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Vector representation of words


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ML-India Talk on Vector representation of words by Chhaya Methani

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Vector representation of words

  1. 1. Vector representations of word Chhaya Methani
  2. 2. Natural Language Processing • Computers do not understand human language • How do humans learn languages? • Grammar • Vocabulary • Repetition • Tone of the text • Neurons fire in the brain to make sense of multiple factors
  3. 3. Early approaches in NLP • Grammar based models - Parse trees resembling the structure of a language - Brown Corpus was hand tagged to come up with a set of rules defining the English language • Statistical models - Learning from corpora and estimating probabilities - Ngram models - Models language as a sequence of words - P (s) = P(w1, w2, w3… wn) Unigram Model : P(w1) * P(w2) * …. P(wn) Bigram Model :P(w1|<s>)* P(w2|w1) * P(w3|w2) *….. * P(wn|wn-1) Trigram Model : P(w1 | <s>, <s>) * P( w2 | w1, <s>) * P(w3 | w2, w1) * ….* P(wn|wn-1,wn-2)
  4. 4. Early approaches in NLP • Challenges - Grammar based methods • Too many rules in each language • Languages evolve • Problems compound for short text - Statistical methods • Too many sequences • Suffer from sparsity of data to learn meaningful patterns • Manual tagging needed for learning semantic patterns from the data
  5. 5. Technology Hype Curve –Natural Language Processing 2014 Source:, Gartner Technology Curve 2014
  6. 6. Technology Hype Curve –Natural Language Processing 2016
  7. 7. Word representations • “Bag-of-words” instead of a sequence • One hot representation of words in vector space [0 0 0 0 0 10 0 0 0 0 0 0 0 0 0 0 …] • Is it a problem? Banking [0 0 0 0 0 1 0 0 0 0 0 0 0 0 0 0 0 …] AND Debt [0 0 0 0 0 0 0 0 0 0 0 0 0 0 0 1 0 …]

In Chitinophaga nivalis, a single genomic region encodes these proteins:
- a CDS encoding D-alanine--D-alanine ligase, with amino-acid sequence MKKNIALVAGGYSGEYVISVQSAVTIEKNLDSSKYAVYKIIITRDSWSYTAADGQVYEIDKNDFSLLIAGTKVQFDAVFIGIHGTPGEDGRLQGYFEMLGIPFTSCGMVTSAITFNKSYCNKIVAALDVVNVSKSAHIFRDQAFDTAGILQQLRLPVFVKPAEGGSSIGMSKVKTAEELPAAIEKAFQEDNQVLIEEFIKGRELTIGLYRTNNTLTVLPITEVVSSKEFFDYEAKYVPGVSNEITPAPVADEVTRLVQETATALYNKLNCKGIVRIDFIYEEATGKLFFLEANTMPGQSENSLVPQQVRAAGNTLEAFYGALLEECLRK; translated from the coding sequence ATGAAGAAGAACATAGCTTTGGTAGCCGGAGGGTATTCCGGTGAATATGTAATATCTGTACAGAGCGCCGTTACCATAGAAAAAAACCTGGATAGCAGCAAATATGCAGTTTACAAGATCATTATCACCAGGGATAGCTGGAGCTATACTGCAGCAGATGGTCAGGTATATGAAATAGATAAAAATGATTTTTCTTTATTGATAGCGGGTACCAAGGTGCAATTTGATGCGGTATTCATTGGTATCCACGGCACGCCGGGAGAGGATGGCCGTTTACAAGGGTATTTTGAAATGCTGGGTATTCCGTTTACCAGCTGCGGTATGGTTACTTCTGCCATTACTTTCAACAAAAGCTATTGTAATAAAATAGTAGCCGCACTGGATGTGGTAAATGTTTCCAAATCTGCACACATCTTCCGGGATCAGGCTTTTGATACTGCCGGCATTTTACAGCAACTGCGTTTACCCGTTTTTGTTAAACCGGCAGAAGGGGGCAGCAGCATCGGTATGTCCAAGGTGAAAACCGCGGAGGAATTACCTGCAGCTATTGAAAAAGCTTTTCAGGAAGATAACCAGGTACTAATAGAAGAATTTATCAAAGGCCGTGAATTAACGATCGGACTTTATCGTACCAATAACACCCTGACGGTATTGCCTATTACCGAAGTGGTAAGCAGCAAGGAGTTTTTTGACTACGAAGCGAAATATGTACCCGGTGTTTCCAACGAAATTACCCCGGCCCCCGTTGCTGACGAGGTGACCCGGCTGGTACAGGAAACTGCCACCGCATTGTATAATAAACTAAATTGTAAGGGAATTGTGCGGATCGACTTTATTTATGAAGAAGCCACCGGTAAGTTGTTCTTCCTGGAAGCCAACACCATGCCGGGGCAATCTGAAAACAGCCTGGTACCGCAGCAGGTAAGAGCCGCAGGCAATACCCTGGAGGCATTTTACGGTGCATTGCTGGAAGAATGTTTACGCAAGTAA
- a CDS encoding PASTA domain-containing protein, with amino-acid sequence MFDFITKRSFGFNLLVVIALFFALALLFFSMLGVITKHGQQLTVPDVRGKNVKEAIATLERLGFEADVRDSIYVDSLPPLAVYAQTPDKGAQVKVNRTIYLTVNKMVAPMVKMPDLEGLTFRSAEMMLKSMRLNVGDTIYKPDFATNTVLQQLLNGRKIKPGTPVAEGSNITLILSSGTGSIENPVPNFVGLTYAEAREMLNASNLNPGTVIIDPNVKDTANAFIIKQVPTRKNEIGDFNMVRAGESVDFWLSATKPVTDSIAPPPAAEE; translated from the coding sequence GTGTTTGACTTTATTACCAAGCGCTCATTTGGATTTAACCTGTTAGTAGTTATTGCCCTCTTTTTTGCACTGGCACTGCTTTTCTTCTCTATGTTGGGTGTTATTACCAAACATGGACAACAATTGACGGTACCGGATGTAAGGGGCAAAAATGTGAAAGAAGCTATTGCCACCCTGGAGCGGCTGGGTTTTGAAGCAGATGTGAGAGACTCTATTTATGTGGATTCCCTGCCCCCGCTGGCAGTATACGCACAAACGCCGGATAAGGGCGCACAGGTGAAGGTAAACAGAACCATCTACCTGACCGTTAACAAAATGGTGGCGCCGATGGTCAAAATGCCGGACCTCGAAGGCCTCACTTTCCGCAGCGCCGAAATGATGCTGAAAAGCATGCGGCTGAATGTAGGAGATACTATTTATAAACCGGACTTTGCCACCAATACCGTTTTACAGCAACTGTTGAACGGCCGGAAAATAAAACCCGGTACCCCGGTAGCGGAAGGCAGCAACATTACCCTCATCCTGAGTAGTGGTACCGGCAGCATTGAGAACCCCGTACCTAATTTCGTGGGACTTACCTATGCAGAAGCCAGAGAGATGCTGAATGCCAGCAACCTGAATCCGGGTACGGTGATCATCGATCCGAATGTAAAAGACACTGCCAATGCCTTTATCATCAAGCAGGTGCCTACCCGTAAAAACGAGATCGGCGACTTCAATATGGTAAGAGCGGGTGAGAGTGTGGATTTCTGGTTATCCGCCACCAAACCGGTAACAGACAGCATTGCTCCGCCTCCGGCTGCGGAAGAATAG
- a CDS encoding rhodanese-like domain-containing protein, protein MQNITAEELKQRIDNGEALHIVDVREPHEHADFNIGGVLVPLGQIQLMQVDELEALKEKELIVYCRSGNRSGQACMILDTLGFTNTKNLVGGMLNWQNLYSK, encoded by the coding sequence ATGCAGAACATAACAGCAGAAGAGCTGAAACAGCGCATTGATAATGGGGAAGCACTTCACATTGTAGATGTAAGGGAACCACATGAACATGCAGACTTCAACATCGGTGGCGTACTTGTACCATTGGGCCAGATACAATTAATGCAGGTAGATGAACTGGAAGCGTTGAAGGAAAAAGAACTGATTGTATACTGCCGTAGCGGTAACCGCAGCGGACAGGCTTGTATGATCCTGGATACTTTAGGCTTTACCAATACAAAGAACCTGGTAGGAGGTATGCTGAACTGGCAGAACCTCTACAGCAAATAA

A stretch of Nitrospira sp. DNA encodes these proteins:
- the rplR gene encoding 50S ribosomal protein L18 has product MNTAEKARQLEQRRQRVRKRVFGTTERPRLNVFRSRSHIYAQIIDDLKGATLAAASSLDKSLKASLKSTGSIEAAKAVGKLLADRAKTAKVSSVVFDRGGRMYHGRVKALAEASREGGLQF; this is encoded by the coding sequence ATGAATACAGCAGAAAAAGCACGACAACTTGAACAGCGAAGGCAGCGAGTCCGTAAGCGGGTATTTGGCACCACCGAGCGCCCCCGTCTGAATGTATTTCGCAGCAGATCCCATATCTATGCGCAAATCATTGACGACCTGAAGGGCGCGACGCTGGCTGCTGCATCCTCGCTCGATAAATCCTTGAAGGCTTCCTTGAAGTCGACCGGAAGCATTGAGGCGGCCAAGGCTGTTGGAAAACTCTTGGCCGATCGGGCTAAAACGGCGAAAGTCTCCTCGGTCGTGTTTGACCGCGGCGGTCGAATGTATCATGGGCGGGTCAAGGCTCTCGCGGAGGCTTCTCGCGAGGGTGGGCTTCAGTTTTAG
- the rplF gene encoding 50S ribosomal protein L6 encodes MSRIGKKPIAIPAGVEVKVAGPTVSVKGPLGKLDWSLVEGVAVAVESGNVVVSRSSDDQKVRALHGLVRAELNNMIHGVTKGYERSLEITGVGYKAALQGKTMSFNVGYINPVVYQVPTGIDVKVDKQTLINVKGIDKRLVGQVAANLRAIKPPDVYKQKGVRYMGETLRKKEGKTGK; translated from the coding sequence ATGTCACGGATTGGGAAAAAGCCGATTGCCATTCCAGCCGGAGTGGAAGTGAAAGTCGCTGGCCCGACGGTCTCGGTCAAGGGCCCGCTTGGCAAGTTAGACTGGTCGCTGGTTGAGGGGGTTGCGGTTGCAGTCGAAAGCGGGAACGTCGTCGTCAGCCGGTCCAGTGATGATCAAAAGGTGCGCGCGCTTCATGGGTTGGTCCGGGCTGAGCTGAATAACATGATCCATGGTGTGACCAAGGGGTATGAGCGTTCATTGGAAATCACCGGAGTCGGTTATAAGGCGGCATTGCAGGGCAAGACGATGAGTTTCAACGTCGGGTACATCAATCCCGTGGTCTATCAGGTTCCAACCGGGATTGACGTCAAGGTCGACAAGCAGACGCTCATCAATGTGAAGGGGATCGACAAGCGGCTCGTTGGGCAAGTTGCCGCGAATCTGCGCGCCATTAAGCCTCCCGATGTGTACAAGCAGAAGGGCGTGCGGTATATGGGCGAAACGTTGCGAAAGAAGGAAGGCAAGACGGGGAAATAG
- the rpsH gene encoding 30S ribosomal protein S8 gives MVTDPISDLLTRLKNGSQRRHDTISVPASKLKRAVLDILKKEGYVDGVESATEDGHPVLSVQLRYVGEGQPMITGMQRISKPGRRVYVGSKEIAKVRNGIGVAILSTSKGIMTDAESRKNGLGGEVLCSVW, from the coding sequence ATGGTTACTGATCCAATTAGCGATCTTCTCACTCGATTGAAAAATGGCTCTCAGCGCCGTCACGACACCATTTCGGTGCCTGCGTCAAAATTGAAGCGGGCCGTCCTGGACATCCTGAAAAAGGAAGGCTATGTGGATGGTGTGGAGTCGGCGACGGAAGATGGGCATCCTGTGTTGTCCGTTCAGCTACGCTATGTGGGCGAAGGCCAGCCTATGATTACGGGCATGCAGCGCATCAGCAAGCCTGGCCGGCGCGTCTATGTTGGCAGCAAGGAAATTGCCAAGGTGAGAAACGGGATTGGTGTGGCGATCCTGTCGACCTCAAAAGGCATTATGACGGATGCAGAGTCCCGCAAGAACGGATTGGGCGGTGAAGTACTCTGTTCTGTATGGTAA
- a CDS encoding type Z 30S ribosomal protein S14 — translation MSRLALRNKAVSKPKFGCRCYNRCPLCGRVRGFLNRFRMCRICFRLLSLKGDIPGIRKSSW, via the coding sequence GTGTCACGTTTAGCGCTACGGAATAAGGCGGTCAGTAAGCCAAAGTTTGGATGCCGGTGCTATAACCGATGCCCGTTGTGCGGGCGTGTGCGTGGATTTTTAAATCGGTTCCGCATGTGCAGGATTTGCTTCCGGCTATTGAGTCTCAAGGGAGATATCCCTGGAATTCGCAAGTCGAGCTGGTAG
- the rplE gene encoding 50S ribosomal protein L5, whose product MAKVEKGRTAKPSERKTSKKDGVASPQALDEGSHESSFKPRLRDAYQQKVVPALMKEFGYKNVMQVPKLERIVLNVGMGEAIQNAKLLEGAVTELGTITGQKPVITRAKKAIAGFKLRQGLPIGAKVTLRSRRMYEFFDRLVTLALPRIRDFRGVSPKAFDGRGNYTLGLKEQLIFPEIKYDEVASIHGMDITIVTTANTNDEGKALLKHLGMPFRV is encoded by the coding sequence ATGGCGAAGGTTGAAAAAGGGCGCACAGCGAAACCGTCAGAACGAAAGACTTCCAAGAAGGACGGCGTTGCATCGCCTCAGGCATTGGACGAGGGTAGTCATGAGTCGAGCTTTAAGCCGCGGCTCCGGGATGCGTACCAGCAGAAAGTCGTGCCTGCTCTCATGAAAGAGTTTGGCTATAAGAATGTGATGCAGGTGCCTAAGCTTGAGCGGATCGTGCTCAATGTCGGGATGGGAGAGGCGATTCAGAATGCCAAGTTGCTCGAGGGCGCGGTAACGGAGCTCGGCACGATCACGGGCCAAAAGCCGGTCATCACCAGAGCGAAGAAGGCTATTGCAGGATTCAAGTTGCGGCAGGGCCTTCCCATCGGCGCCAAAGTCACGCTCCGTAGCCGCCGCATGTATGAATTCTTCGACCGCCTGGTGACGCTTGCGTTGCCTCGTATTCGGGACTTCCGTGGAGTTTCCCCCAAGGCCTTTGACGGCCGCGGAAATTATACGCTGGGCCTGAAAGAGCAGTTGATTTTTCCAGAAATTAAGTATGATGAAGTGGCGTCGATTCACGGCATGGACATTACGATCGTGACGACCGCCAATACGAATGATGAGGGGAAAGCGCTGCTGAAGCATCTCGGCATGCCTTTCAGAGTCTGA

8. 8. Distributional word representations • “You shall know a word by the company it keeps” - (J. R. Firth 1957) these words represent Banking • In distributional representation of words, each word is now represented as a dense vector Banking [0.2 0.1 1.3 0.5 … ]
  9. 9. Word Representations • End goal is to cluster semantically similar words together 0 0.5 1 1.5 2 2.5 3 3.5 0 0.5 1 1.5 2 2.5 3 Semantically Distant Semantically Similar
  10. 10. Similarity of documents: Term-Document Matrix xij d1 d2 d3 d4 ……………………….. dn-1 dn W1 W2 W3 W4 Wm-1 Wm Frequency of ith word wi in jth document dj • Indexing scenario, given a document extract documents most similar to it • Here, document ids are the word representations
  11. 11. Similarity of words: Word-Context matrix C1 C2 C3 C4 ……………………….. Cn-1 Cn W1 W2 W3 W4 Wm-1 Wm • Given a word, represent it with the contexts it appears with • Context: a bag of words, phrase, pattern, sentence, document defining a word • Word vector here is a set of contexts that the words appears with
  12. 12. Similarity of relationship between words: Pair-Pattern matrix • Pairs of words co-occurring alongside similar patterns tend to have similar relationship between them. • More explicit understanding of context – can be used to interpret exact action items X uses Y X is made from Y Y was used by X Carpenter 1 1 Wood 1 1 1 Mason 1 1 Stone 1 1 1 Similar relationship Similar Pairs Similar semantic relations
  13. 13. The Term–Document Matrices • The usual measure of similarity is the cosine of column vectors in a weighted term–document matrix. • Used to index terms in “Lucene” Document Clustering Document Retrieval Document Classification Essay Grading Question Answering Document Segmentation